AP ARTIST SPOTLIGHT: HENRY NURENBERG
As a freshman in Intro to Sculpture, I mainly saw this class as an opportunity to hang out with friends while working with my hands. It wasn’t until my sophomore year, when many of my friends stopped participating in sculpture, that I realized I really enjoyed planning out a project and seeing it come to fruition.
As I grew to love creating forms and bringing them to life, I continued in sculpture through my junior and senior years. Not only do I love the projects that we accomplish, but also the social and laid-back environment that we get to work in as a break from the stress of high school.
Early on, I realized that I enjoyed working with wood more than most other materials. Plaster was too messy, wire was monotonous, and cardboard just wasn’t interesting enough. Wood is a strong, durable material that takes both precision and strength to form. As a non-flexible material, wood doesn’t seem like the type of substance that would be used to create curvy, abstract forms - so that’s exactly what I did. This task proved more difficult than I’d imagined, but I loved the challenge provided by my ambitious designs.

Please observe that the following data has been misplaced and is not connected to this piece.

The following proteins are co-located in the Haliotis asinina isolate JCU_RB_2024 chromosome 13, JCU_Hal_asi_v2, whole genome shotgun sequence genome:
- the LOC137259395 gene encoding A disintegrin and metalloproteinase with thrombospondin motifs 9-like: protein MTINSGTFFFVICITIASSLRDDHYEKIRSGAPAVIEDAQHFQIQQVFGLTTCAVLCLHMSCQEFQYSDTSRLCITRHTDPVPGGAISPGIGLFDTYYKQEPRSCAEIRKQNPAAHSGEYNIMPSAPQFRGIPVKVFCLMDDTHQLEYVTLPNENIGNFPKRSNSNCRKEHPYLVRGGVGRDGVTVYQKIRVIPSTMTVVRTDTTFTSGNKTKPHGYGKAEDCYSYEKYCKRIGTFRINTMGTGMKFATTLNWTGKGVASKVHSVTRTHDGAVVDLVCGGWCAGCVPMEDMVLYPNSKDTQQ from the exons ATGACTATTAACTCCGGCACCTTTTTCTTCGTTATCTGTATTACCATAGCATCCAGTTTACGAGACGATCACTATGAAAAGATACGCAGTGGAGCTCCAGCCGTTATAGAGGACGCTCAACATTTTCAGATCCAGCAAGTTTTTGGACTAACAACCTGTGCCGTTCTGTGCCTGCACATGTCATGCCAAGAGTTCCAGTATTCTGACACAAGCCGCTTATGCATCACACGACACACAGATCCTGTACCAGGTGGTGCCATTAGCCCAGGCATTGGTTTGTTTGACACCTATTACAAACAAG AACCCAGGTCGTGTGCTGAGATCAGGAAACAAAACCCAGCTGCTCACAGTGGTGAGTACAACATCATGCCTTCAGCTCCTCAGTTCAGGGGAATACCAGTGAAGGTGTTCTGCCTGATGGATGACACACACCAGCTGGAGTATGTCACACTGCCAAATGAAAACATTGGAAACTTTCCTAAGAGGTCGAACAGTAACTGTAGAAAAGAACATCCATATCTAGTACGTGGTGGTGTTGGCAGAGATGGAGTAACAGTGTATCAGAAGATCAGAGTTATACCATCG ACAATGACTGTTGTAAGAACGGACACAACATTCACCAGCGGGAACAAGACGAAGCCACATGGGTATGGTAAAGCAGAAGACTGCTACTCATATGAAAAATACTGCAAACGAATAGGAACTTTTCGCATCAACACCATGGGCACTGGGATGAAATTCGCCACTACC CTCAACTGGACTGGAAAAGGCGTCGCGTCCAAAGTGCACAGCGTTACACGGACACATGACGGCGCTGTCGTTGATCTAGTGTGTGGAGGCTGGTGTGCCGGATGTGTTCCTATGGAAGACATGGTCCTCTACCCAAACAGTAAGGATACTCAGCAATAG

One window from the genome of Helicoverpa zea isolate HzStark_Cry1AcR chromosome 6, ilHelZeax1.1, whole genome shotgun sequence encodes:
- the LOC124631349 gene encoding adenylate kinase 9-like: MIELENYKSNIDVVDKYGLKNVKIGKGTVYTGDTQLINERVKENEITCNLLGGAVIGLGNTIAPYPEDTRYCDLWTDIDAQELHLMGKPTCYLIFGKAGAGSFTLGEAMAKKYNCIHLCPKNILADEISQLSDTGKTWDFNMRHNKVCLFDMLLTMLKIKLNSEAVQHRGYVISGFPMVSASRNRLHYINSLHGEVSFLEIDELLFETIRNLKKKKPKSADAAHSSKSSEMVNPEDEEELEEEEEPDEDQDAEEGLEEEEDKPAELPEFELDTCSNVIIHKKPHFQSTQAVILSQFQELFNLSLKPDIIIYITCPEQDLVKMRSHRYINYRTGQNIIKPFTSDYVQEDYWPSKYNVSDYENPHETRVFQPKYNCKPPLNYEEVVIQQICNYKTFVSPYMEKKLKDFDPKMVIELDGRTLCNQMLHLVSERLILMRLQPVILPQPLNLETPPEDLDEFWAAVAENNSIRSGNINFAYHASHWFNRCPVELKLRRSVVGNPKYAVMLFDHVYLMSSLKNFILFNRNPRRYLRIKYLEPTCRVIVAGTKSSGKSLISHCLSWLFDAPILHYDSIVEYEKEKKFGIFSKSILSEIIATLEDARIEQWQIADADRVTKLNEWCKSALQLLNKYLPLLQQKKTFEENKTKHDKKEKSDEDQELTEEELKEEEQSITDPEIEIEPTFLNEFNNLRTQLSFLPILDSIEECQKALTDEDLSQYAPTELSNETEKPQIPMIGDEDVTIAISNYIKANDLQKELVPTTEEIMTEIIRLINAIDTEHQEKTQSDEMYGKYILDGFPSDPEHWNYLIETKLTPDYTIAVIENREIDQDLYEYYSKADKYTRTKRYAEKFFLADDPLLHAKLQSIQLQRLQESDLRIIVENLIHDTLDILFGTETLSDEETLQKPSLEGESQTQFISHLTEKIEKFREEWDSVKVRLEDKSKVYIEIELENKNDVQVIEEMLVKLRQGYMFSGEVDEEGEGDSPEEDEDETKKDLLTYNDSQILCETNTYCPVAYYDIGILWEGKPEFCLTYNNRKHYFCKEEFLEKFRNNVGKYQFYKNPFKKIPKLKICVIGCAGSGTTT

The support of my teacher and classmates has cultivated my love for sculpture and driven me to continue growing each day. Should I find another environment as inviting, helpful, and enjoyable as the one I’ve found in the ESD sculpture classroom, I will certainly continue my endeavors after high school and throughout college.
Henry has taken a deep dive into the multivalent problem space of organic forms. In doing so he stretches wood to its limits, daring it to perform at the very edges of its capability.
- Dane Larsen, AP Sculpture Teacher